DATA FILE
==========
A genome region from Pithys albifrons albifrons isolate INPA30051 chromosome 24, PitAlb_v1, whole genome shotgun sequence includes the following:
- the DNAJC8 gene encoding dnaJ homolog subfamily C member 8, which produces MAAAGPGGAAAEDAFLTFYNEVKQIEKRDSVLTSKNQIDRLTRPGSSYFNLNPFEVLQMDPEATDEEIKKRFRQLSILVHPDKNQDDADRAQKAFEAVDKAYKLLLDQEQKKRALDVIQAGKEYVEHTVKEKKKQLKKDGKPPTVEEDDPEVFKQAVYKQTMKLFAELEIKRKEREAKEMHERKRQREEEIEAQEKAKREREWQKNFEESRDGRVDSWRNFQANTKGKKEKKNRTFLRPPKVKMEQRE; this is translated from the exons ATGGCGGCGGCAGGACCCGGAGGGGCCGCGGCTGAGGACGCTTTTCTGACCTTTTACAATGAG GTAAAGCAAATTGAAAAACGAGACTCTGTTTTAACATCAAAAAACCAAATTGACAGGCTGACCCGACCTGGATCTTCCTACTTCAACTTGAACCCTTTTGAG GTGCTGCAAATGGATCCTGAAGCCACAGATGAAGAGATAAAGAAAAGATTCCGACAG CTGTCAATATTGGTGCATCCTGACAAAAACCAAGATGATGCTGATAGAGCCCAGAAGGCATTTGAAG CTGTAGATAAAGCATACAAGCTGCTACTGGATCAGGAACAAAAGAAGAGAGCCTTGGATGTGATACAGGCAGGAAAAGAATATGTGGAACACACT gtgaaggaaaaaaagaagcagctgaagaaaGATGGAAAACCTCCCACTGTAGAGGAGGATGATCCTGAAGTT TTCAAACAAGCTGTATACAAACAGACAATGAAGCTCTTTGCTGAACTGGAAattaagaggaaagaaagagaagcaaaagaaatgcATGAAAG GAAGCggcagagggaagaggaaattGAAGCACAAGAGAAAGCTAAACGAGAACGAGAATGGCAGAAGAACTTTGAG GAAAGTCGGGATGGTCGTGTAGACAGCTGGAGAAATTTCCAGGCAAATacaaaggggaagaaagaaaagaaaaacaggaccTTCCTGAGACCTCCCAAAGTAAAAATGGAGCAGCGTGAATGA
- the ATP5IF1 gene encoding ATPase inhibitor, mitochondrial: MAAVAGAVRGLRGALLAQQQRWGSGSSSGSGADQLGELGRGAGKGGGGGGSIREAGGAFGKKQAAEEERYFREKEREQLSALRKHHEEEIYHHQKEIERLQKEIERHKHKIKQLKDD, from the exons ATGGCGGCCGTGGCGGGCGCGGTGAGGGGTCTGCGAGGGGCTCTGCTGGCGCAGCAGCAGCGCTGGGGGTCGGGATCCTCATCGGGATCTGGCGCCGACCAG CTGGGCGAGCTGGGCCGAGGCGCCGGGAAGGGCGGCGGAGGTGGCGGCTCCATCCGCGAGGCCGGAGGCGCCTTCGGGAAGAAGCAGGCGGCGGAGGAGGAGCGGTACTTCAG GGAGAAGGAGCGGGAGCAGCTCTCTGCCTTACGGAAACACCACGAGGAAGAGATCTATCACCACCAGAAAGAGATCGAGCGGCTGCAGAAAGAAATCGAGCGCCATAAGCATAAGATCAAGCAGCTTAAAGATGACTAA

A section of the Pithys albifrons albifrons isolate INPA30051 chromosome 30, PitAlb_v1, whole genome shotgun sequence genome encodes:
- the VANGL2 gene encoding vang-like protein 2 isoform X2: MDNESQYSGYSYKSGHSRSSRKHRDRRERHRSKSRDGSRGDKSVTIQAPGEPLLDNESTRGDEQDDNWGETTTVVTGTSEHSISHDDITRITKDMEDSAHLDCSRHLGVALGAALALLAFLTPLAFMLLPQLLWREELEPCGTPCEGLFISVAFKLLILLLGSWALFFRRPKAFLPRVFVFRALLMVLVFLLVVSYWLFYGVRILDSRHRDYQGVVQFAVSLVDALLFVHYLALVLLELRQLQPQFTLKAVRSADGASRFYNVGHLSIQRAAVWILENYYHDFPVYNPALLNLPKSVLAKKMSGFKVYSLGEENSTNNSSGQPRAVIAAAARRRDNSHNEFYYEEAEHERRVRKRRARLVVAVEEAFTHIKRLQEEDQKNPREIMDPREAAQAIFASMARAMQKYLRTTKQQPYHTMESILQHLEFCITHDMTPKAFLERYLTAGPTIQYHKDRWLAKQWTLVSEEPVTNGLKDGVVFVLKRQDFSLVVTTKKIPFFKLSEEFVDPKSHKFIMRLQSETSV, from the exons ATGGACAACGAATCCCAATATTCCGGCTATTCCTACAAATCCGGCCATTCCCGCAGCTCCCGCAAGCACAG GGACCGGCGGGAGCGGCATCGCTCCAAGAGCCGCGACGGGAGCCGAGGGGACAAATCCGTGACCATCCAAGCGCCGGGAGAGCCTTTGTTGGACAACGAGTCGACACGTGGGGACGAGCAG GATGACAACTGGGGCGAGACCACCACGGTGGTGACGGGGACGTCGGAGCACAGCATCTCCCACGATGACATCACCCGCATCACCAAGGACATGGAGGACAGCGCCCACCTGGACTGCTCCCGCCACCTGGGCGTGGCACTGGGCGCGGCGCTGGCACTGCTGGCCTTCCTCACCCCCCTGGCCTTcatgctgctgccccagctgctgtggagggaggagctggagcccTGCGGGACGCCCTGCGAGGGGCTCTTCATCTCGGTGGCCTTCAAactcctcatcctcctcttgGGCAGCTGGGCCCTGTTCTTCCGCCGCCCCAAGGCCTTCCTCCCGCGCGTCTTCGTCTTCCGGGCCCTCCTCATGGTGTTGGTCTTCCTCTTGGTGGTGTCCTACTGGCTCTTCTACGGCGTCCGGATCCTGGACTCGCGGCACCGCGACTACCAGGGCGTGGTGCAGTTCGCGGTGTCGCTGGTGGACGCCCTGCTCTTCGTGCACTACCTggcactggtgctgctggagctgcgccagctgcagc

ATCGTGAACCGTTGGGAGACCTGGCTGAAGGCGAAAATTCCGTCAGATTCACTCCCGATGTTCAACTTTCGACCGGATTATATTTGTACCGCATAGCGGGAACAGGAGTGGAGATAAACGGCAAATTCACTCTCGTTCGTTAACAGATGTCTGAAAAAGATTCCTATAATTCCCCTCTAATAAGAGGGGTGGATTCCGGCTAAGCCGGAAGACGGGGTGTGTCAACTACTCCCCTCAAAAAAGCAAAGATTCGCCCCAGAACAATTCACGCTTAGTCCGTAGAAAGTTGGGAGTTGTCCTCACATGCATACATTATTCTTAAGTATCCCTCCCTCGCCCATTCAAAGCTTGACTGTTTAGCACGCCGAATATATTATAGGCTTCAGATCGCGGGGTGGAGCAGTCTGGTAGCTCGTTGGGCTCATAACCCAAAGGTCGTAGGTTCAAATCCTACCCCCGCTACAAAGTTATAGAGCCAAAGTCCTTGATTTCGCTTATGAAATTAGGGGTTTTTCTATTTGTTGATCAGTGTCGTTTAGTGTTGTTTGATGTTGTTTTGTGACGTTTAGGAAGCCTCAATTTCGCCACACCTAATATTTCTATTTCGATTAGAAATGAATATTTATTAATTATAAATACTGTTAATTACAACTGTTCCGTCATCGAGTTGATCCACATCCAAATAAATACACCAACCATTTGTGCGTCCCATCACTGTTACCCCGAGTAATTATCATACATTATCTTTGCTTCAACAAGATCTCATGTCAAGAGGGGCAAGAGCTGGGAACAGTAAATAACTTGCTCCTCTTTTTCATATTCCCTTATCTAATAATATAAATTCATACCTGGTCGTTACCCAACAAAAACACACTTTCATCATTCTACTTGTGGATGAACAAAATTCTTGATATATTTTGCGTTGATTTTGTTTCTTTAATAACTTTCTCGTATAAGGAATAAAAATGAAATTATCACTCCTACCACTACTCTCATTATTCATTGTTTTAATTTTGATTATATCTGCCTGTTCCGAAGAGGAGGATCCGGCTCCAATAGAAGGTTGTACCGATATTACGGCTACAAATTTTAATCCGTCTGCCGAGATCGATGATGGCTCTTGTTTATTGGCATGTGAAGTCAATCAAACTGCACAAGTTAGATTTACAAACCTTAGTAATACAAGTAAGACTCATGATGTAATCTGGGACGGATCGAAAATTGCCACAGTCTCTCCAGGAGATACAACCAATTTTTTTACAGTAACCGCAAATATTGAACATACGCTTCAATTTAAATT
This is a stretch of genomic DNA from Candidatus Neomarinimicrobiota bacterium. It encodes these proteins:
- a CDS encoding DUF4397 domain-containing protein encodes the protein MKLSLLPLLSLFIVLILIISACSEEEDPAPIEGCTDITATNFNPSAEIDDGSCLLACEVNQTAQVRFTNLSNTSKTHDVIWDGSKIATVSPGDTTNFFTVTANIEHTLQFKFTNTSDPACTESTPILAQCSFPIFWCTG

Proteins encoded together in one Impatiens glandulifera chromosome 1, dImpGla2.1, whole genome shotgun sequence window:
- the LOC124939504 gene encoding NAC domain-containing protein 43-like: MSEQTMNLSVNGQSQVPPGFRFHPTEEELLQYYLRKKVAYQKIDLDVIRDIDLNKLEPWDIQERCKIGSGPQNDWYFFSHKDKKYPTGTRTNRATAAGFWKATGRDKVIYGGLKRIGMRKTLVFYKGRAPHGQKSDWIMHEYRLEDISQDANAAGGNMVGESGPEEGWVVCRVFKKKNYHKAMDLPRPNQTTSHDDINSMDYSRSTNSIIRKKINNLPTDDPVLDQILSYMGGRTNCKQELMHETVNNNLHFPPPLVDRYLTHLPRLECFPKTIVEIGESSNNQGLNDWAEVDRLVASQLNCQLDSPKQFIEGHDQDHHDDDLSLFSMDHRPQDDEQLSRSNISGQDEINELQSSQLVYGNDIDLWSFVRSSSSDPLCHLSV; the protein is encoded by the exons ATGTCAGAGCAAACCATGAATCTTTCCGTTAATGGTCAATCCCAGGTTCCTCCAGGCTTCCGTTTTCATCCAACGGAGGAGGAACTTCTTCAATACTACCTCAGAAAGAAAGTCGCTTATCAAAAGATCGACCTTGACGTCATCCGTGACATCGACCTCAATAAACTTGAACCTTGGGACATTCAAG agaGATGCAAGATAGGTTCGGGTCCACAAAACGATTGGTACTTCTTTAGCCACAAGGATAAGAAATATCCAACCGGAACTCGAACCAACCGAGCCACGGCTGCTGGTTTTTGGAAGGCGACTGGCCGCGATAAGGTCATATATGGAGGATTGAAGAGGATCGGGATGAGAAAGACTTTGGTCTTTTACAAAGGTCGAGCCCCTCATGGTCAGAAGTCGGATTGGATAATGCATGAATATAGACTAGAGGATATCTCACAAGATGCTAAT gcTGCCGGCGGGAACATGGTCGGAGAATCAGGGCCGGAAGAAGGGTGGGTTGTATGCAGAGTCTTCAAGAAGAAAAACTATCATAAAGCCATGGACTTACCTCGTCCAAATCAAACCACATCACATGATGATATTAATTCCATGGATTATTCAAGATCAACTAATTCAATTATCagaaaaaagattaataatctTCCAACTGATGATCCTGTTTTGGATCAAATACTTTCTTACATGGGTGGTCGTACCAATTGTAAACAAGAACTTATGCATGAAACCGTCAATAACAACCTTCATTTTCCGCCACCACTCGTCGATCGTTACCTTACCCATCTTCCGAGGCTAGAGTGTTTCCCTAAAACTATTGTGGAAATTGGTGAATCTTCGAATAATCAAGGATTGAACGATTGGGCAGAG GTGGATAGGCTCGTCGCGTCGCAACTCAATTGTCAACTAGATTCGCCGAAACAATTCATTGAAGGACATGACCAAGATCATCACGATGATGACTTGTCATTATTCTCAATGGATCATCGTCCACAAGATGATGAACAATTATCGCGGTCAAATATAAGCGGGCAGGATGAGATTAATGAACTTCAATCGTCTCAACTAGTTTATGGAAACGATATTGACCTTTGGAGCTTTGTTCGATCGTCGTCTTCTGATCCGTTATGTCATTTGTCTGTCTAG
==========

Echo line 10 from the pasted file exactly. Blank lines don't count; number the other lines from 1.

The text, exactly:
- the LOC124939504 gene encoding NAC domain-containing protein 43-like: MSEQTMNLSVNGQSQVPPGFRFHPTEEELLQYYLRKKVAYQKIDLDVIRDIDLNKLEPWDIQERCKIGSGPQNDWYFFSHKDKKYPTGTRTNRATAAGFWKATGRDKVIYGGLKRIGMRKTLVFYKGRAPHGQKSDWIMHEYRLEDISQDANAAGGNMVGESGPEEGWVVCRVFKKKNYHKAMDLPRPNQTTSHDDINSMDYSRSTNSIIRKKINNLPTDDPVLDQILSYMGGRTNCKQELMHETVNNNLHFPPPLVDRYLTHLPRLECFPKTIVEIGESSNNQGLNDWAEVDRLVASQLNCQLDSPKQFIEGHDQDHHDDDLSLFSMDHRPQDDEQLSRSNISGQDEINELQSSQLVYGNDIDLWSFVRSSSSDPLCHLSV; the protein is encoded by the exons ATGTCAGAGCAAACCATGAATCTTTCCGTTAATGGTCAATCCCAGGTTCCTCCAGGCTTCCGTTTTCATCCAACGGAGGAGGAACTTCTTCAATACTACCTCAGAAAGAAAGTCGCTTATCAAAAGATCGACCTTGACGTCATCCGTGACATCGACCTCAATAAACTTGAACCTTGGGACATTCAAG agaGATGCAAGATAGGTTCGGGTCCACAAAACGATTGGTACTTCTTTAGCCACAAGGATAAGAAATATCCAACCGGAACTCGAACCAACCGAGCCACGGCTGCTGGTTTTTGGAAGGCGACTGGCCGCGATAAGGTCATATATGGAGGATTGAAGAGGATCGGGATGAGAAAGACTTTGGTCTTTTACAAAGGTCGAGCCCCTCATGGTCAGAAGTCGGATTGGATAATGCATGAATATAGACTAGAGGATATCTCACAAGATGCTAAT gcTGCCGGCGGGAACATGGTCGGAGAATCAGGGCCGGAAGAAGGGTGGGTTGTATGCAGAGTCTTCAAGAAGAAAAACTATCATAAAGCCATGGACTTACCTCGTCCAAATCAAACCACATCACATGATGATATTAATTCCATGGATTATTCAAGATCAACTAATTCAATTATCagaaaaaagattaataatctTCCAACTGATGATCCTGTTTTGGATCAAATACTTTCTTACATGGGTGGTCGTACCAATTGTAAACAAGAACTTATGCATGAAACCGTCAATAACAACCTTCATTTTCCGCCACCACTCGTCGATCGTTACCTTACCCATCTTCCGAGGCTAGAGTGTTTCCCTAAAACTATTGTGGAAATTGGTGAATCTTCGAATAATCAAGGATTGAACGATTGGGCAGAG GTGGATAGGCTCGTCGCGTCGCAACTCAATTGTCAACTAGATTCGCCGAAACAATTCATTGAAGGACATGACCAAGATCATCACGATGATGACTTGTCATTATTCTCAATGGATCATCGTCCACAAGATGATGAACAATTATCGCGGTCAAATATAAGCGGGCAGGATGAGATTAATGAACTTCAATCGTCTCAACTAGTTTATGGAAACGATATTGACCTTTGGAGCTTTGTTCGATCGTCGTCTTCTGATCCGTTATGTCATTTGTCTGTCTAG